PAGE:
A day of travel teaches one more than a month of school.  You are not likely to slurp live monkey brains, snack on Madagaskar singing roaches or raise a toast with cobra blood sitting in the Des Moines Holiday Inn and shopping for refrigerator magnets at Mall of the Americas.  Maybe you think, "Good!  Who wants to do all that anyway?"  But that's just your fear talking.

You haven't lived until you've dug parasites out of your skin, or nearly died (or wanted to) from dysentery, or awakened in an opium den two days after your last memory.  But it's not all hard-bit.  There's dinner at Maxim's in Paris or snuff and beer with the boys in Fuessen, or tropical coral reefs in Indonesia, or Mayan temples in the jungles of Guatemala.  Or how about driving down the highway between two warring armies, or getting shot at on the Afghan border, or slogging through a blizzard at the Kremlin wall?

I imagine the afterlife as being something like Valhalla.  Souls sit around reclining on deer skin sedans, quaffing chalices of mead and ripping roasted lamb flesh off the bone.  Those souls with the best stories are given seats at the table.  The rest must stand like wallflowers and ponder the life they wasted amassing possessions that they no longer have while picking at the leftovers of more adventurous souls.

Tourists jostle and panic with mobs of humans through the peculiar form of torture called airlines.  Travelers know about the jump seats on air freighters and the best toilet stalls to sleep in and how to trade stories for free room and board.

Tourists worry about reservations and late arrivals and skycaps to shuffle their copious bags.  Travelers can carry their belongings with one hand and know where they are going when they get there.  Tourists are afraid of travelers because when they look into a traveler's eyes, they realize just how far they are from home and how they are just one cancellation away from having an adventure.  And that's what tourists fear the most: adventure.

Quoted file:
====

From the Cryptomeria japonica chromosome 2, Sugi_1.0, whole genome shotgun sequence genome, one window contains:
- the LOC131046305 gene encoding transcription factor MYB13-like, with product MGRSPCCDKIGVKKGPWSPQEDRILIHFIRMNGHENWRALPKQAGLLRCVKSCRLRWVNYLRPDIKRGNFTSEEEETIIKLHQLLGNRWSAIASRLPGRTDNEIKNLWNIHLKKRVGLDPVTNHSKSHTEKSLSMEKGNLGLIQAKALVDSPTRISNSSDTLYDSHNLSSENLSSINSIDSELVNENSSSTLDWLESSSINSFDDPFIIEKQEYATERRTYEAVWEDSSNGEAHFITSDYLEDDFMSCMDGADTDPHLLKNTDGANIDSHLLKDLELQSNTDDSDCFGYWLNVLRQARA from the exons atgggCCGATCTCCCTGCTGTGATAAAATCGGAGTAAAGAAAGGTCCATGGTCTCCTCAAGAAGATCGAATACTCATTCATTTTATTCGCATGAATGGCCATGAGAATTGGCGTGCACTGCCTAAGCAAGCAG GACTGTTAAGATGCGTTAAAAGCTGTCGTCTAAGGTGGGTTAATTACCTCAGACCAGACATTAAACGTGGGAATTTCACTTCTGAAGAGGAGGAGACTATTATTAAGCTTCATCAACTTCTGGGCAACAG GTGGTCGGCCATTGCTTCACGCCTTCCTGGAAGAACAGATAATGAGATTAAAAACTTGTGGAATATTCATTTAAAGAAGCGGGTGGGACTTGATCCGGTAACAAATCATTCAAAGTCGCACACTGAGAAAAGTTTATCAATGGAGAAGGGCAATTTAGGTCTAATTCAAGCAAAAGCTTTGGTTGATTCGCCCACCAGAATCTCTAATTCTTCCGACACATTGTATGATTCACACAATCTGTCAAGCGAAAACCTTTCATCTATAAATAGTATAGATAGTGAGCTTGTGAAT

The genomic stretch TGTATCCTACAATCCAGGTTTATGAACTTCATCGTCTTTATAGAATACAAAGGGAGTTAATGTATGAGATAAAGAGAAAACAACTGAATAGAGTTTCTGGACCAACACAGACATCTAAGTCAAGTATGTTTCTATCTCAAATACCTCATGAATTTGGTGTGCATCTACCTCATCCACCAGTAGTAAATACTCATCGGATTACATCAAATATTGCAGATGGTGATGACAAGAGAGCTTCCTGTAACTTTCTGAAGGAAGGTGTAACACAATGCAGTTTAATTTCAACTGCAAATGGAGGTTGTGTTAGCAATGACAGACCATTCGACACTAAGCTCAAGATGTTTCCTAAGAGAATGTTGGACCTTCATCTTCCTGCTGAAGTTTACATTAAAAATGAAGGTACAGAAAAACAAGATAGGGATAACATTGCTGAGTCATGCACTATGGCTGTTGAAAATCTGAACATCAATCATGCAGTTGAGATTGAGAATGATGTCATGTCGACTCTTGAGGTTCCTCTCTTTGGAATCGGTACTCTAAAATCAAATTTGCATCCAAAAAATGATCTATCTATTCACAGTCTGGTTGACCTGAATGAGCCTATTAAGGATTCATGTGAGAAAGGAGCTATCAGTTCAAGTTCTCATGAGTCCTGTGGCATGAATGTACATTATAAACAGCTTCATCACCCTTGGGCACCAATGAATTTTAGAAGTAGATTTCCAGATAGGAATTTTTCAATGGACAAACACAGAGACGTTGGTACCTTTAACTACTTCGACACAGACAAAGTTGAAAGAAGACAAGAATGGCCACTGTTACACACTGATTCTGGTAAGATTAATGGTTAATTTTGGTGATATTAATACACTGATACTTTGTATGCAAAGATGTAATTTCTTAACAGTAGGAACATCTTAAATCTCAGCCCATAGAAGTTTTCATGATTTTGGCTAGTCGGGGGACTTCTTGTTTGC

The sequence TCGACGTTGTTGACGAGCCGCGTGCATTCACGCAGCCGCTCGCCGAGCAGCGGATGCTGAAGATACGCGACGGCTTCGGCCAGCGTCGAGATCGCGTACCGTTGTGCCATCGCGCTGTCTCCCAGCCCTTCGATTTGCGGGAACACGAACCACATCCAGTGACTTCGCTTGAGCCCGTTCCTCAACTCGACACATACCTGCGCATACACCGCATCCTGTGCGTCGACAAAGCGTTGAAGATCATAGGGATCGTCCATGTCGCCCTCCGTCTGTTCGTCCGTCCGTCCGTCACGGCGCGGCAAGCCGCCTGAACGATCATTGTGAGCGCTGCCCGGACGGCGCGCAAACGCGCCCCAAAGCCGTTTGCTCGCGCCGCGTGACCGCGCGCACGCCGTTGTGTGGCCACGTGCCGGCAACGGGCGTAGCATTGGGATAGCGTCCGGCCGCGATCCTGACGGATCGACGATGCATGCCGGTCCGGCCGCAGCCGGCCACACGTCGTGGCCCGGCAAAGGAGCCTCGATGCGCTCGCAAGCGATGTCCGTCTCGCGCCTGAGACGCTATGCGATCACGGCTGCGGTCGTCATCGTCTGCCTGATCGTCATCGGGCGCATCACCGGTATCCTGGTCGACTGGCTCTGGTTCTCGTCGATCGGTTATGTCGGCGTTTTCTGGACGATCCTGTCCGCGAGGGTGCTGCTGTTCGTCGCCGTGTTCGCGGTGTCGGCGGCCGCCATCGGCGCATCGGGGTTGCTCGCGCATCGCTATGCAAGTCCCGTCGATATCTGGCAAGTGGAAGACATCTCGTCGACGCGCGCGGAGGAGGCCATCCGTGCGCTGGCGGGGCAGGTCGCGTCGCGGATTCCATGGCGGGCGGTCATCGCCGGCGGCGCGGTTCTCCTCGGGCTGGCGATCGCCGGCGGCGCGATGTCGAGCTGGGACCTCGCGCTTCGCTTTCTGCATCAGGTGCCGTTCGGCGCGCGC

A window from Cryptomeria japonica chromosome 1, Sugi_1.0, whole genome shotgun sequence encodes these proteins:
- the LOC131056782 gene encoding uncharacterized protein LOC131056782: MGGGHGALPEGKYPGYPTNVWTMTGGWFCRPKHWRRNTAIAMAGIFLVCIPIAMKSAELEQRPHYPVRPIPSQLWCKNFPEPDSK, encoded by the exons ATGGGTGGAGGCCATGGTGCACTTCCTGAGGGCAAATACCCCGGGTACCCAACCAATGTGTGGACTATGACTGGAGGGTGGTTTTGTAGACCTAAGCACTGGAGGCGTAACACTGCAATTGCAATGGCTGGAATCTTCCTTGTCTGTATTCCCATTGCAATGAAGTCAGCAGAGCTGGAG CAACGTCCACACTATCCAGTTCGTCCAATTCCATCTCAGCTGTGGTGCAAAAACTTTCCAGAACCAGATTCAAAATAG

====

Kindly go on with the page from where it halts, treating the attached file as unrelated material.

We have developed a tourist culture.  We want it all to slide by unnoticed and unexperienced, with guides and skycaps to handle our dirty work.  We want to recline our seats and shut our eyes and wake up when we get to the next comfortable part.  We want reality to be convenient and clean.  We want experiences to be enjoyable and repeatable.  Most of all, we don't want to be afraid of anything.  Just swallow the pill and all the gritty parts go away.

And this is why aging tourists start to lament and panic.  They reach a point in their lives and realize they have no stories to tell.  Everything about their life has been mass produced and everyone they know has had the same trip and they have a 'mid-life' crisis coming to terms with the fact that they have never lived a life that is almost finished.